Exploratory Factor Analysis was applied to the DSM-5 “Severity of Acute Stress Symptoms—Child Age 11–17” Form to prove its construct validity. Prior to the Exploratory Factor Analysis, the Kaiser-Meyer-Olkin analysis applied in order to evaluate the sample’s adequacy for the exploratory factor analysis, which yielded a coefficient of 0.895. Chi-square was calculated as 327.785 in the Bartlett Test (p<0.001). These findings indicated that the factor model was suitable. In the factor analysis, a factor with an eigenvalue greater than 1 was obtained; eigenvalue was 4.379, accounting for 67.7% of the total variance (Table 2).

In the confirmatory factor analysis aiming to prove the scale’s construct validity, the sample group’s distribution was examined. In the confirmatory factor analysis, the calculated CFI and RMSEA values for the model constructed to fit the scale’s one dimensional structure were 0.964 and 0.1, respectively (Table 3).

In the concurrent validity analysis of the DSM-5 “Severity of Acute Stress Symptoms—Child Age 11–17” Form and the CPTS-RI, the correlation coefficient was r=0.785 (p<0.001).


In this study, the reliability and the validity of the Turkish Version of DSM-5 “Severity of Acute Stress Symptoms—Child Age 11–17” Form was examined and the Turkish version was proven to be applicable.

CPTS-RI is a 20-item Likert scale developed to assess the stress reactions of children and adolescents after various traumatic experiences. It has been shown to have an internal consistency coefficient of 0.75 and a test-retest correlation coefficient of 0.86 (7). In our study, the DSM-5 “Severity of Acute Stress Symptoms—Child Age 11–17” Form produced an internal consistency of 0.918 and its item-Total score correlation coefficients were determined to be 0.595-0.837 (p<0.001). This is accepted as a high correlation and a very high internal consistency. It indicates competency of the scale’s structure in representing the whole and that the items in the scale are complementary. Item-Total score correlation coefficients were determined to be high as well, proving the scale’s construct validity. Test-retest correlation coefficient was r=0.651 (p<0.001). Therefore, it is highly correlated and statistically significant. Considering these findings, it is determined that the scale can be reliably used.

Exploratory factor analysis was applied to the “Severity of Acute Stress Symptoms—Child Age 11–17” Scale. In our study, the factor analysis produced a factor with an eigenvalue greater than 1. This factor’s eigenvalue is 4.379, accounting for 67.7% of the total variance and fits the scale’s original structure. The conceptualization of acute stress symptoms in a one-factor structure ensures the scale’s high specificity to the set of acute stress disorder symptoms. Thus, the clinician will have obtained clear data, free from confounding factors, regarding the severity of the acute stress symptoms. The use of this scale will make it easier for the clinician to monitor the acute stress disorder severity. The second application in assessing the construct validity is the confirmatory factor analysis, where we examined the model suitability of the scale’s dimensional structure. It was observed that the scale’s dimensional structure fit the model. Considering these findings, we can deduce that the scale has very high construct validity.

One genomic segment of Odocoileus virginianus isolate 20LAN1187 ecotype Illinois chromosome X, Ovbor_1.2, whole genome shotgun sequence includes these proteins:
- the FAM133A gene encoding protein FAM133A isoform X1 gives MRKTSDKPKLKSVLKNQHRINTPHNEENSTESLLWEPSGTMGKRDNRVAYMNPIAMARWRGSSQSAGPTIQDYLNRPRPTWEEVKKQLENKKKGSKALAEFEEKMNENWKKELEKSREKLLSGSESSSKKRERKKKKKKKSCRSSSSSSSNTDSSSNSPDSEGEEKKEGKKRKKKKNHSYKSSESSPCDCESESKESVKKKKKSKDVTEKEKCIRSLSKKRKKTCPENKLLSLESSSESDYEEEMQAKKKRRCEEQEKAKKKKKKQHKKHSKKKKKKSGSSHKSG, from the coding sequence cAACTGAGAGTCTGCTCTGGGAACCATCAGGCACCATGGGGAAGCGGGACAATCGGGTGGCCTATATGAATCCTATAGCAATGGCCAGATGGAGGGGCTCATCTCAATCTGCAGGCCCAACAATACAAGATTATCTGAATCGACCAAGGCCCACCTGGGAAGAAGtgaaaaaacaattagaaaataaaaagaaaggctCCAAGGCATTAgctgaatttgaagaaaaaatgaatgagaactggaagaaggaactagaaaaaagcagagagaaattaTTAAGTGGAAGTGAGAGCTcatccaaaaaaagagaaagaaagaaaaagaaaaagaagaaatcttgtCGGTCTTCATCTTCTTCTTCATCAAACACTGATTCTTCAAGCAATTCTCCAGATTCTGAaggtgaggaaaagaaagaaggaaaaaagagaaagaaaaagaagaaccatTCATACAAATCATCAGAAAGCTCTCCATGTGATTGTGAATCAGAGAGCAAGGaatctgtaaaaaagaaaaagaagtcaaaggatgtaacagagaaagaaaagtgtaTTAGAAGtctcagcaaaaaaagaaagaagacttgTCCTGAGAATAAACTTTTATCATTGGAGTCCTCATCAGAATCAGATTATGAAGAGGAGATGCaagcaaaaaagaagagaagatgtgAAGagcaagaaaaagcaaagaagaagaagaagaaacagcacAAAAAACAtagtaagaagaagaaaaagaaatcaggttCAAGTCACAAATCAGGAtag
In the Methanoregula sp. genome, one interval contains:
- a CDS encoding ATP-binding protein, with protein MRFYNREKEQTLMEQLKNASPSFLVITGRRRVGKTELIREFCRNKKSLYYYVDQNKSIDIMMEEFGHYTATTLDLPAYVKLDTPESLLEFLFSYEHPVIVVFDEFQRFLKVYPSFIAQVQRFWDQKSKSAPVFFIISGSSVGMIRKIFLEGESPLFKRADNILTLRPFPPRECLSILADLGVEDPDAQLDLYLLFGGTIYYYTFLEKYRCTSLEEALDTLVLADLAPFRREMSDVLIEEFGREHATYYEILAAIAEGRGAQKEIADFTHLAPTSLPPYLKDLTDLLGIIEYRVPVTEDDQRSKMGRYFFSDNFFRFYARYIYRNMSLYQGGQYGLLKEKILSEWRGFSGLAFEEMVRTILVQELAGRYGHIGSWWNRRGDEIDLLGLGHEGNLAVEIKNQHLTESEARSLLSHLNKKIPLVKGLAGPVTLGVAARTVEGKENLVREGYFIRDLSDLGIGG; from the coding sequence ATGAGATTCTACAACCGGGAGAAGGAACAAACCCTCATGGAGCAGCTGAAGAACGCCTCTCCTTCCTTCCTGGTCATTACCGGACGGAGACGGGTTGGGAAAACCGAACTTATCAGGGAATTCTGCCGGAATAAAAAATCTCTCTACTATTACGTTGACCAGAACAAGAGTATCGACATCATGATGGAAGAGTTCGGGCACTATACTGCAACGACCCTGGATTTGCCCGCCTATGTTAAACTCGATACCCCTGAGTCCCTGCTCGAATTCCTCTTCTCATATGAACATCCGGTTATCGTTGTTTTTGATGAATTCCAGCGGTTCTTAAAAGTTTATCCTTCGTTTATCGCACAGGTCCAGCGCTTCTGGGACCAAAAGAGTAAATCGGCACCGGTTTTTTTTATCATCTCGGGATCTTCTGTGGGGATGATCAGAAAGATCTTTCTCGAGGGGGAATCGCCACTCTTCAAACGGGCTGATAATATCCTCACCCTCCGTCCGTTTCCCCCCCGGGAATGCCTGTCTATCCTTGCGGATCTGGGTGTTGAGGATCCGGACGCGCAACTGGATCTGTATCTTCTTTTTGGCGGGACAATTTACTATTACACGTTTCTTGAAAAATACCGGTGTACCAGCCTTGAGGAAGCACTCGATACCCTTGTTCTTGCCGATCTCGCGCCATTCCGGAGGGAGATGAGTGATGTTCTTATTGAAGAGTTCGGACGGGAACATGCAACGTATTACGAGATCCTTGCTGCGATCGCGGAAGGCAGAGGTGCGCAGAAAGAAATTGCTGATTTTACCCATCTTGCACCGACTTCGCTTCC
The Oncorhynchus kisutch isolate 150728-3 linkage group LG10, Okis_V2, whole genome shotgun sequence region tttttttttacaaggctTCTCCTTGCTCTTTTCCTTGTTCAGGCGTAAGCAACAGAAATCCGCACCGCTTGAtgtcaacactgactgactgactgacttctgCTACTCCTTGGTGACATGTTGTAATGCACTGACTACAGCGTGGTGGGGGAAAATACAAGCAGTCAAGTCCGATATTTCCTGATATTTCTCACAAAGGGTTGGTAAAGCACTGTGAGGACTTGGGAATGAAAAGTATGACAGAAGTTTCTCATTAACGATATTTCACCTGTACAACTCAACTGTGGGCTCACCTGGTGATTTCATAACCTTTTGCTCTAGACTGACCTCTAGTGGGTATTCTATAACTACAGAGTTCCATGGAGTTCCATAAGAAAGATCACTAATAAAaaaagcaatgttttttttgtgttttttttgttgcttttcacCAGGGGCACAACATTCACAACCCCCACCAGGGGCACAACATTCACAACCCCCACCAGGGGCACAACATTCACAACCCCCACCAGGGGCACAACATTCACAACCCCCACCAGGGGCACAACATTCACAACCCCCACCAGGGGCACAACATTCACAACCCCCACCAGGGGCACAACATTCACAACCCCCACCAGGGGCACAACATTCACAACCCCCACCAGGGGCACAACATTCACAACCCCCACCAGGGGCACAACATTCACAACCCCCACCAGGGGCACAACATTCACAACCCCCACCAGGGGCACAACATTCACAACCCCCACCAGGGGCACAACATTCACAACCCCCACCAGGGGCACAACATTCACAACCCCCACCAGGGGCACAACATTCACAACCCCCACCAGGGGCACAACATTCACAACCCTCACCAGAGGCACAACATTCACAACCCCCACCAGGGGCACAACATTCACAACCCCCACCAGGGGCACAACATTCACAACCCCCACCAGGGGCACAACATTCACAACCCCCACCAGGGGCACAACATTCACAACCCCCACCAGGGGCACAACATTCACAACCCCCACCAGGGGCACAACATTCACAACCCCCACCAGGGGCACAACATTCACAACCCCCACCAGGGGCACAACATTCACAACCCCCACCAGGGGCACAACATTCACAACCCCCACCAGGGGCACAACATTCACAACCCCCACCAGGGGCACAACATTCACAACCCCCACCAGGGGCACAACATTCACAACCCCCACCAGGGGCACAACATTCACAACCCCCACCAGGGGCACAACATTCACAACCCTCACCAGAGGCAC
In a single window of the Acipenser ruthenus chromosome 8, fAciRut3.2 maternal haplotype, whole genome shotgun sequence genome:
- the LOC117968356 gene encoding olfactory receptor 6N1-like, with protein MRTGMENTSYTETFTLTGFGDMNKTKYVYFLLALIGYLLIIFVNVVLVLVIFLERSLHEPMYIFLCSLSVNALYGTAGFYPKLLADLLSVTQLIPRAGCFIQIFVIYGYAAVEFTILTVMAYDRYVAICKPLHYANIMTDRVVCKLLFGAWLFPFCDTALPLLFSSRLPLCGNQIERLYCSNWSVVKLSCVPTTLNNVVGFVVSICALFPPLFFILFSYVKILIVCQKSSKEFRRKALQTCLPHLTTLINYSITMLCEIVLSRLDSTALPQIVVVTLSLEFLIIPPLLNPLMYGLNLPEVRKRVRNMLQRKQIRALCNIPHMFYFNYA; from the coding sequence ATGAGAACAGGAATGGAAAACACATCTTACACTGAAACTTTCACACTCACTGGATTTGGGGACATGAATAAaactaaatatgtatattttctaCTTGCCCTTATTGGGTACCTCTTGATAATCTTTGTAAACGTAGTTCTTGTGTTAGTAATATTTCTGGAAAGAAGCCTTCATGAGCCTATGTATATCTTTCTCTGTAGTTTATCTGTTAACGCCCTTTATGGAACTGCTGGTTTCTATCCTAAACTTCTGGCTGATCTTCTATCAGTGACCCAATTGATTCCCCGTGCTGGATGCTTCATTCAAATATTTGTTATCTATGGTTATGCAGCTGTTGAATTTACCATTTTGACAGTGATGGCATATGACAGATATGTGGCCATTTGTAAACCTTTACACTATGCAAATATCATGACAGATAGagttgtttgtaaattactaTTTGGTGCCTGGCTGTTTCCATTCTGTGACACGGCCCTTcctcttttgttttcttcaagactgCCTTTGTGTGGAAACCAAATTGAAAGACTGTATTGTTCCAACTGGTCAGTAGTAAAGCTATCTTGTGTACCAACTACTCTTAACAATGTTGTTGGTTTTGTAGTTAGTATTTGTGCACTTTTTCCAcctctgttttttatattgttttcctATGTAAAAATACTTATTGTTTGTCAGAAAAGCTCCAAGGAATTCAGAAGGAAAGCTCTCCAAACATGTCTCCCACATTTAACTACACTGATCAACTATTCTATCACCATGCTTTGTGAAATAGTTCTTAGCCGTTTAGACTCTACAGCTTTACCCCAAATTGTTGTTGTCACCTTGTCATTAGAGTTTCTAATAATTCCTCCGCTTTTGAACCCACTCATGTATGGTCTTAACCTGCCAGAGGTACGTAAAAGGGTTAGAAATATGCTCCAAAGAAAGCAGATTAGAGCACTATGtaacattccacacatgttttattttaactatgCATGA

In the concurrent validity analysis, the scale’s correlation with the CPTS-RI was examined and was determined to be highly correlated (r=0.785, p<0.001). This result supports the scale’s validity.

Both the construct validity and the concurrent validity of the scale support the assumption that it can be validly practiced.

The primary limitation of this study is the relatively small number of the sample group formed by patients referred in a limited time period. Another limitation in the study is that, we have not performed a clinical interview, designed for a diagnostic research, on the control group. Additionally, the difference between the patient group and the control group in terms of education level should be taken into account when evaluating the differences obtained from the comparative analysis of the items in the measure. Though, all of the statistical analyses, in line with the study goals, could be performed in full using the given sample group. The advantage of the study on the other hand, was that the sample group represented the patients; therefore clinical applicability of the scale was revealed.

In conclusion, these findings prove the reliability and the validity of the Turkish version of DSM-5 “Severity of Acute Stress Symptoms—Child Age 11–17” Scale to use both in clinical practice and for research purposes.

Conflict of Interest: Authors declare no conflict of interest.

Financial Disclosure: Authors declare no financial support.